Where'd it come from?
To combat its smog problem in the LA basin, the State of California started requiring emission control systems on 1966 model cars. The federal government extended these controls nationwide in 1968.
Congress passed the Clean Air Act in 1970 and established the Environmental Protection Agency (EPA). This started a series of graduated emission standards and requirements for maintenance of vehicles for extended periods of time. To meet these standards, manufacturers turned to electronically controlled fuel feed and ignition systems. Sensors measured engine performance and adjusted the systems to provide minimum pollution. These sensors were also accessed to provide early diagnostic assistance.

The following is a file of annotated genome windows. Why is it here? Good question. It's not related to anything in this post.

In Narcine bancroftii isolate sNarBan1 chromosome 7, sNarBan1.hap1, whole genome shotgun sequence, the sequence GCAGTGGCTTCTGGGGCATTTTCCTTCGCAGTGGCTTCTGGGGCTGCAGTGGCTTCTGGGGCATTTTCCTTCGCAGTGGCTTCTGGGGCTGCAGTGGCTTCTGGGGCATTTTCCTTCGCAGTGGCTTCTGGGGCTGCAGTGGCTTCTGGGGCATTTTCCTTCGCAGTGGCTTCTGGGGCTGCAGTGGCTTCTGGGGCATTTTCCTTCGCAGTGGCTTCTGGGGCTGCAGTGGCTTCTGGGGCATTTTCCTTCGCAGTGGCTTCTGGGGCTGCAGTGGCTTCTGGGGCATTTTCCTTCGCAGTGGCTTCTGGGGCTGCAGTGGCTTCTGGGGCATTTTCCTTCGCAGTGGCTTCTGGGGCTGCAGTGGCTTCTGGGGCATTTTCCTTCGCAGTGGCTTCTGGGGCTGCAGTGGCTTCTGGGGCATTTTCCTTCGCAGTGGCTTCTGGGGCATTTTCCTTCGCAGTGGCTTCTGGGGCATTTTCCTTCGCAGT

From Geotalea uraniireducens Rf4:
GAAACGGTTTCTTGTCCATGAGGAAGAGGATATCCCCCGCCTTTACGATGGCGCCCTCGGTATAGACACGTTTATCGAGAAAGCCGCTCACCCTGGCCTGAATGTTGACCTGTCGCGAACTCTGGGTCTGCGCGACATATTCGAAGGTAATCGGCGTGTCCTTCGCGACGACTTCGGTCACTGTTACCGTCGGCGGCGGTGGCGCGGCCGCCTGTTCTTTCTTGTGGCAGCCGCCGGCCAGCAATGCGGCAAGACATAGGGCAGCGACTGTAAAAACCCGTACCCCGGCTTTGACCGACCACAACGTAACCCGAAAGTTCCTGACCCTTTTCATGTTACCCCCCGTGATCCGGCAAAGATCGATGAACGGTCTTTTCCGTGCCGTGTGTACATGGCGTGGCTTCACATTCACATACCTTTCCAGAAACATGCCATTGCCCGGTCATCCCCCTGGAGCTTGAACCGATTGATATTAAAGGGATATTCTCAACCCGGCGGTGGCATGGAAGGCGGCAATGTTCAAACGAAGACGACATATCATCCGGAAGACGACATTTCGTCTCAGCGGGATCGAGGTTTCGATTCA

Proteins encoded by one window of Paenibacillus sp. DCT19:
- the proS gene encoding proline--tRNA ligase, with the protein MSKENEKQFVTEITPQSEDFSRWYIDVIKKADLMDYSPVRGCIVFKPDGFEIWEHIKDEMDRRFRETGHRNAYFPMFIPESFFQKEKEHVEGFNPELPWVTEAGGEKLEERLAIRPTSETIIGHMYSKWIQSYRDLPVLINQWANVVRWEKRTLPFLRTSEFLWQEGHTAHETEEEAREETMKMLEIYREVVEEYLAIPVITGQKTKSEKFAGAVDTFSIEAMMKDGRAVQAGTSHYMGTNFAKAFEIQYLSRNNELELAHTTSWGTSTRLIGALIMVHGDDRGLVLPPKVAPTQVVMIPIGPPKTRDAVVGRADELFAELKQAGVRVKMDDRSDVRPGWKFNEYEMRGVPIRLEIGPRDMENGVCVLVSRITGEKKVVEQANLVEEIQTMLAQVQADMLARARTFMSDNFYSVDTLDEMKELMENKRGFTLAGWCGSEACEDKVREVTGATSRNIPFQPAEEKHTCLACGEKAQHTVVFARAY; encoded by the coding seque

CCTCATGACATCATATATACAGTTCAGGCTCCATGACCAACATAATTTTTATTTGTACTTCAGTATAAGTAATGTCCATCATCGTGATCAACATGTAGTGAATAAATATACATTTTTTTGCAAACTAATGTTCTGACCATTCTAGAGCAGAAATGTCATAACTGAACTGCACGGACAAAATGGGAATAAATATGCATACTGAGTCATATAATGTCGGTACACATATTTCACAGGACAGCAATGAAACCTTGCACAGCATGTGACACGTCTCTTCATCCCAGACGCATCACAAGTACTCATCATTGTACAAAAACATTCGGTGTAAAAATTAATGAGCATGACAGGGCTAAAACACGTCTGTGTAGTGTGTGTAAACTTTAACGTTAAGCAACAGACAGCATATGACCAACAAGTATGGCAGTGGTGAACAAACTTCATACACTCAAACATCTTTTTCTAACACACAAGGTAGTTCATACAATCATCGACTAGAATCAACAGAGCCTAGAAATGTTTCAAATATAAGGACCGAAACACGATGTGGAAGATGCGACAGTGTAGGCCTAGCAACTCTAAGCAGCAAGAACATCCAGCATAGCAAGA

At first there were few standards and each manufacturer had their own systems and signals. In 1988, the Society of Automotive Engineers (SAE) set a standard connector plug and set of diagnostic test signals. The EPA adapted most of their standards from the SAE on-board diagnostic programs and recommendations. OBD-II is an expanded set of standards and practices developed by SAE and adopted by the EPA and CARB (California Air Resources Board) for implementation by January 1, 1996.